What is fair?
I have to hand it to Mr Boortz and Congressman Linder: whether you like their proposal or not, they are actually thinking about how to improve our current hideous taxation system. In fact, their proposal replaces the entire Internal Revenue Service so unless you’re a big fan of the devil you know, right off the bat their proposal almost has to be a good one.
The FairTax is a proposal to scrap the income tax in America and establish a consumption-based tax—essentially a national sales tax. Remember the first part there whenever you hear opponents to the FairTax claim that it would add a sales tax to the income taxes we have already.
Boortz and Linder paint a compelling picture, and it’s not my intent to restate their arguments. I’d rather you read the book or do other research yourself and make up your own mind. Having said that it’s compelling, I am obliged to provide some reason that I’ve found it compelling.
First, it would tax the wealthy without loopholes and without stifling the economy. That by itself seems like it should be the holy grail of tax systems. The current debate over taxing the top 2% of earners seems simple to both sides, but the fact is that it’s not so simple. Because both businesses and indviduals are taxed by the same mechanisms in the United States, you cannot levy a tax against the fat cats without also hurting the industries (mostly small to mid-sized businesses) we need to provide jobs and do other things that fall under the category of «economic growth.» Wouldn’t it be nice to get revenue from the wealthy without stagnating the economy? Well, the Fair Tax is the answer to your dream.
Second, it would end the nightmare of filling out tax forms. Since the FairTax would be built in to every purchase of new goods, only retailers (most of whom are already filling out forms for state sales taxes) would have any increase in paperwork. And that increase would be more than offset by the savings in paperwork from not having to fill out corporate income tax forms for the business.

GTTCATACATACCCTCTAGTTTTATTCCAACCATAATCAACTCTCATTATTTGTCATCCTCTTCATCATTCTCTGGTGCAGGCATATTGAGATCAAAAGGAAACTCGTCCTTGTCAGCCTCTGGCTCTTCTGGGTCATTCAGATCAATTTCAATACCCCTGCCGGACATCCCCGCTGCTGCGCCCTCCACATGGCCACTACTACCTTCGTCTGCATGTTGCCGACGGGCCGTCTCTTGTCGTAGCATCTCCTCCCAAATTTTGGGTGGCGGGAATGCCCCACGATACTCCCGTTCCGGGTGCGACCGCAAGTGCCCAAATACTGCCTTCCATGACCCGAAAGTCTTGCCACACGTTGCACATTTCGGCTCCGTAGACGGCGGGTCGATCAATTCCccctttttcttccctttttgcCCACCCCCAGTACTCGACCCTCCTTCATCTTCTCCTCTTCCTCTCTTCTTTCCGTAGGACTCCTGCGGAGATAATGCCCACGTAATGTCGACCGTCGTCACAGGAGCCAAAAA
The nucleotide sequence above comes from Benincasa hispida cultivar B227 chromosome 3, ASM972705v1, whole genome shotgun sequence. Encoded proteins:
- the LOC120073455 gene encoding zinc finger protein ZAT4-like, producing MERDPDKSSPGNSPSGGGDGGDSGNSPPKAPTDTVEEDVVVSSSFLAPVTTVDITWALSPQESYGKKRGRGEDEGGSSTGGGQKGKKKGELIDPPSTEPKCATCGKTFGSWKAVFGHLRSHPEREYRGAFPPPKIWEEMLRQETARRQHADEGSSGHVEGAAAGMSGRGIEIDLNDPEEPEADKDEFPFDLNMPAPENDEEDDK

Third, it would make it impossible for an individual to dodge paying taxes. Sure, there are plenty of ways one could avoid paying taxes—by only purchasing secondhand goods, for example. But there are many necessities that can only be purchased new.
Fourth, it would encourage ecologically-friendly re-use whereever possible. Since the FairTax only applies to new goods, there would be a significant price advantage to purchasing second-hand goods. In a culture that already has too many disposable items, providing financial incentive for people to pass on their goods and buy used items rather than filling landfills with perfectly good equipment is a great move.
Finally, do I even need to say it? It’s fair. People would get taxed based on their own choices. People that buy yachts and Lamborghinis will pay more each year in taxes than I’ll earn in a decade, but they could easily have avoided paying taxes simply by not buying the stuff they wanted to get. It makes it really hard to complain about taxes when you pay on what you spend rather than on what you earn.
I encourage anyone to investigate the FairTax, whether you actually read this book or not. However, it is a pretty quick read, so anyone interested in finding out more would do well to start with this book.
What I think will be more important than reading is writing I’m talking about letters to your elected representatives. Nothing will ever change unless there is demand from the constituency for improvement. At this point, even getting the FairTax into a more prominent part of the national discourse would be a great step in the right direction. In the end, it seems clear that we really ought to dismantle the draconian behemoth that is the IRS and get the country’s revenue in a simpler and more reliable way. The FairTax may not be the system we end up with, but it’s a much better idea than the system we’ve got.